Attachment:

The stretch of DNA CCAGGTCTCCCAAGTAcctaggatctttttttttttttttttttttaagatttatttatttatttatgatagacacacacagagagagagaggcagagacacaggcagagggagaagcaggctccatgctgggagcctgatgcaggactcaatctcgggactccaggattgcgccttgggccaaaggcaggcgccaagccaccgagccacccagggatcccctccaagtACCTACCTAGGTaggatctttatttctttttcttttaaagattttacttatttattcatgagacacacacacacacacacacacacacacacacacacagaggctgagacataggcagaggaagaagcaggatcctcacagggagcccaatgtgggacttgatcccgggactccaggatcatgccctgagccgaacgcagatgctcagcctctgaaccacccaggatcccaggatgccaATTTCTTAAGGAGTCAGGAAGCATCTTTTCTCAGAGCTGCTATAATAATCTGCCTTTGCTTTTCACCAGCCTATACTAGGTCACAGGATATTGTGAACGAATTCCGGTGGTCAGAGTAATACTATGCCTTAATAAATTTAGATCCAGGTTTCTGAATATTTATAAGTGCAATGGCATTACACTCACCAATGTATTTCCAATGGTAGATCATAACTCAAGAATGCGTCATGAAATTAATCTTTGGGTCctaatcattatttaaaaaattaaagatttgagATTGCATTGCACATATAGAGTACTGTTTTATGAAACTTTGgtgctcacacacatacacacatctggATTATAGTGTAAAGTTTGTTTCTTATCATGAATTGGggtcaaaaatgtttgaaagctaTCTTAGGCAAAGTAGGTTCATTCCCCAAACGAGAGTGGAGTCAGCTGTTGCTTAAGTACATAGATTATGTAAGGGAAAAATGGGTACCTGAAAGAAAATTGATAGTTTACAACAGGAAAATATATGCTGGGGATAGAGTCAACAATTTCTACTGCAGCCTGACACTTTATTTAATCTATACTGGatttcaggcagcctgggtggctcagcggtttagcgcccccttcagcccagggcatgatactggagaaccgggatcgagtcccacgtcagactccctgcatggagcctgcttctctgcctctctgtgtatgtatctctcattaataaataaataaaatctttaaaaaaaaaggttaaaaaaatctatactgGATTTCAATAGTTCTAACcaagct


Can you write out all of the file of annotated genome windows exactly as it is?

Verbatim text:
The stretch of DNA CCAGGTCTCCCAAGTAcctaggatctttttttttttttttttttttaagatttatttatttatttatgatagacacacacagagagagagaggcagagacacaggcagagggagaagcaggctccatgctgggagcctgatgcaggactcaatctcgggactccaggattgcgccttgggccaaaggcaggcgccaagccaccgagccacccagggatcccctccaagtACCTACCTAGGTaggatctttatttctttttcttttaaagattttacttatttattcatgagacacacacacacacacacacacacacacacacacacagaggctgagacataggcagaggaagaagcaggatcctcacagggagcccaatgtgggacttgatcccgggactccaggatcatgccctgagccgaacgcagatgctcagcctctgaaccacccaggatcccaggatgccaATTTCTTAAGGAGTCAGGAAGCATCTTTTCTCAGAGCTGCTATAATAATCTGCCTTTGCTTTTCACCAGCCTATACTAGGTCACAGGATATTGTGAACGAATTCCGGTGGTCAGAGTAATACTATGCCTTAATAAATTTAGATCCAGGTTTCTGAATATTTATAAGTGCAATGGCATTACACTCACCAATGTATTTCCAATGGTAGATCATAACTCAAGAATGCGTCATGAAATTAATCTTTGGGTCctaatcattatttaaaaaattaaagatttgagATTGCATTGCACATATAGAGTACTGTTTTATGAAACTTTGgtgctcacacacatacacacatctggATTATAGTGTAAAGTTTGTTTCTTATCATGAATTGGggtcaaaaatgtttgaaagctaTCTTAGGCAAAGTAGGTTCATTCCCCAAACGAGAGTGGAGTCAGCTGTTGCTTAAGTACATAGATTATGTAAGGGAAAAATGGGTACCTGAAAGAAAATTGATAGTTTACAACAGGAAAATATATGCTGGGGATAGAGTCAACAATTTCTACTGCAGCCTGACACTTTATTTAATCTATACTGGatttcaggcagcctgggtggctcagcggtttagcgcccccttcagcccagggcatgatactggagaaccgggatcgagtcccacgtcagactccctgcatggagcctgcttctctgcctctctgtgtatgtatctctcattaataaataaataaaatctttaaaaaaaaaggttaaaaaaatctatactgGATTTCAATAGTTCTAACcaagct